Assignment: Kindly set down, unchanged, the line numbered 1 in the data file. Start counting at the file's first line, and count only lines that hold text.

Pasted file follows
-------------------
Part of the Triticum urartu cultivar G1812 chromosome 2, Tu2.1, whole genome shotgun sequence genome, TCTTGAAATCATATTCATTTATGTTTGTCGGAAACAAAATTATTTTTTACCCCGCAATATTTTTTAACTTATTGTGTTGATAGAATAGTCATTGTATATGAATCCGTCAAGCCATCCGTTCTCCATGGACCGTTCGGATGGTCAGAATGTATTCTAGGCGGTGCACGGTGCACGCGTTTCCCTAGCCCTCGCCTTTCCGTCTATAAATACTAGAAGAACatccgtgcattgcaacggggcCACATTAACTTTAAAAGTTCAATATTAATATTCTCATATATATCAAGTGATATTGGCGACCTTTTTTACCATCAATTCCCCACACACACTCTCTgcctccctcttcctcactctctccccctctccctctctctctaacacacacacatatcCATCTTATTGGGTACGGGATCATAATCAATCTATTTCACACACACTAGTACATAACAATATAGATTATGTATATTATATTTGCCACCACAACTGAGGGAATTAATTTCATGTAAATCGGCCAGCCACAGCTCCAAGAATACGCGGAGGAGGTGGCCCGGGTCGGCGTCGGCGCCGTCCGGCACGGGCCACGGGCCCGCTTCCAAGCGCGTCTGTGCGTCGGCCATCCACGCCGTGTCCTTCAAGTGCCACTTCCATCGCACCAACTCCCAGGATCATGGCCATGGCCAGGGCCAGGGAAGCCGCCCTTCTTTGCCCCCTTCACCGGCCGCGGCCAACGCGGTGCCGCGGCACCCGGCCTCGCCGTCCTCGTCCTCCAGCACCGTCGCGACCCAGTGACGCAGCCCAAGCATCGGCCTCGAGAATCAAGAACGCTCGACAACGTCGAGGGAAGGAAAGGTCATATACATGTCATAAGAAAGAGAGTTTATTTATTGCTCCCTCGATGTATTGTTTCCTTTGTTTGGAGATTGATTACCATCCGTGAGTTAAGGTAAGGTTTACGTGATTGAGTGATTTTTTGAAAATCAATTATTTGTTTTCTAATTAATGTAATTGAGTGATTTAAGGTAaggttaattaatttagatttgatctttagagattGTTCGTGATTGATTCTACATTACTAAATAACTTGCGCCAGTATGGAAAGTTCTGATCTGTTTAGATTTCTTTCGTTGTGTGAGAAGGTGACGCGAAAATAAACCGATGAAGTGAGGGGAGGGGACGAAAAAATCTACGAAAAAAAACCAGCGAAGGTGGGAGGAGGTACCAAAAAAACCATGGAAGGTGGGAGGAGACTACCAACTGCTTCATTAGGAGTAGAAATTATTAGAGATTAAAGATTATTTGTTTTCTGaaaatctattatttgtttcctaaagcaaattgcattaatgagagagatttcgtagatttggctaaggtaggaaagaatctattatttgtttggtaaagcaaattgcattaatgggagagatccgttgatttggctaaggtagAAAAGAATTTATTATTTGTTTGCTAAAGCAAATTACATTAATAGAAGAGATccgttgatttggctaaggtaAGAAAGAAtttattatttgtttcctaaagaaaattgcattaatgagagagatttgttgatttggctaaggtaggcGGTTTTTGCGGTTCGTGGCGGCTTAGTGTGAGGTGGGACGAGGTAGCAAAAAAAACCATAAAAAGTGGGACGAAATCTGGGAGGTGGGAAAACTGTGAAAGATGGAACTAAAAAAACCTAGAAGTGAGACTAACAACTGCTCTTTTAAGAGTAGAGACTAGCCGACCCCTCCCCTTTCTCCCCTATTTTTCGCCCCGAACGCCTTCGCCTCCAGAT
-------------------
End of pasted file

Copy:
Part of the Triticum urartu cultivar G1812 chromosome 2, Tu2.1, whole genome shotgun sequence genome, TCTTGAAATCATATTCATTTATGTTTGTCGGAAACAAAATTATTTTTTACCCCGCAATATTTTTTAACTTATTGTGTTGATAGAATAGTCATTGTATATGAATCCGTCAAGCCATCCGTTCTCCATGGACCGTTCGGATGGTCAGAATGTATTCTAGGCGGTGCACGGTGCACGCGTTTCCCTAGCCCTCGCCTTTCCGTCTATAAATACTAGAAGAACatccgtgcattgcaacggggcCACATTAACTTTAAAAGTTCAATATTAATATTCTCATATATATCAAGTGATATTGGCGACCTTTTTTACCATCAATTCCCCACACACACTCTCTgcctccctcttcctcactctctccccctctccctctctctctaacacacacacatatcCATCTTATTGGGTACGGGATCATAATCAATCTATTTCACACACACTAGTACATAACAATATAGATTATGTATATTATATTTGCCACCACAACTGAGGGAATTAATTTCATGTAAATCGGCCAGCCACAGCTCCAAGAATACGCGGAGGAGGTGGCCCGGGTCGGCGTCGGCGCCGTCCGGCACGGGCCACGGGCCCGCTTCCAAGCGCGTCTGTGCGTCGGCCATCCACGCCGTGTCCTTCAAGTGCCACTTCCATCGCACCAACTCCCAGGATCATGGCCATGGCCAGGGCCAGGGAAGCCGCCCTTCTTTGCCCCCTTCACCGGCCGCGGCCAACGCGGTGCCGCGGCACCCGGCCTCGCCGTCCTCGTCCTCCAGCACCGTCGCGACCCAGTGACGCAGCCCAAGCATCGGCCTCGAGAATCAAGAACGCTCGACAACGTCGAGGGAAGGAAAGGTCATATACATGTCATAAGAAAGAGAGTTTATTTATTGCTCCCTCGATGTATTGTTTCCTTTGTTTGGAGATTGATTACCATCCGTGAGTTAAGGTAAGGTTTACGTGATTGAGTGATTTTTTGAAAATCAATTATTTGTTTTCTAATTAATGTAATTGAGTGATTTAAGGTAaggttaattaatttagatttgatctttagagattGTTCGTGATTGATTCTACATTACTAAATAACTTGCGCCAGTATGGAAAGTTCTGATCTGTTTAGATTTCTTTCGTTGTGTGAGAAGGTGACGCGAAAATAAACCGATGAAGTGAGGGGAGGGGACGAAAAAATCTACGAAAAAAAACCAGCGAAGGTGGGAGGAGGTACCAAAAAAACCATGGAAGGTGGGAGGAGACTACCAACTGCTTCATTAGGAGTAGAAATTATTAGAGATTAAAGATTATTTGTTTTCTGaaaatctattatttgtttcctaaagcaaattgcattaatgagagagatttcgtagatttggctaaggtaggaaagaatctattatttgtttggtaaagcaaattgcattaatgggagagatccgttgatttggctaaggtagAAAAGAATTTATTATTTGTTTGCTAAAGCAAATTACATTAATAGAAGAGATccgttgatttggctaaggtaAGAAAGAAtttattatttgtttcctaaagaaaattgcattaatgagagagatttgttgatttggctaaggtaggcGGTTTTTGCGGTTCGTGGCGGCTTAGTGTGAGGTGGGACGAGGTAGCAAAAAAAACCATAAAAAGTGGGACGAAATCTGGGAGGTGGGAAAACTGTGAAAGATGGAACTAAAAAAACCTAGAAGTGAGACTAACAACTGCTCTTTTAAGAGTAGAGACTAGCCGACCCCTCCCCTTTCTCCCCTATTTTTCGCCCCGAACGCCTTCGCCTCCAGAT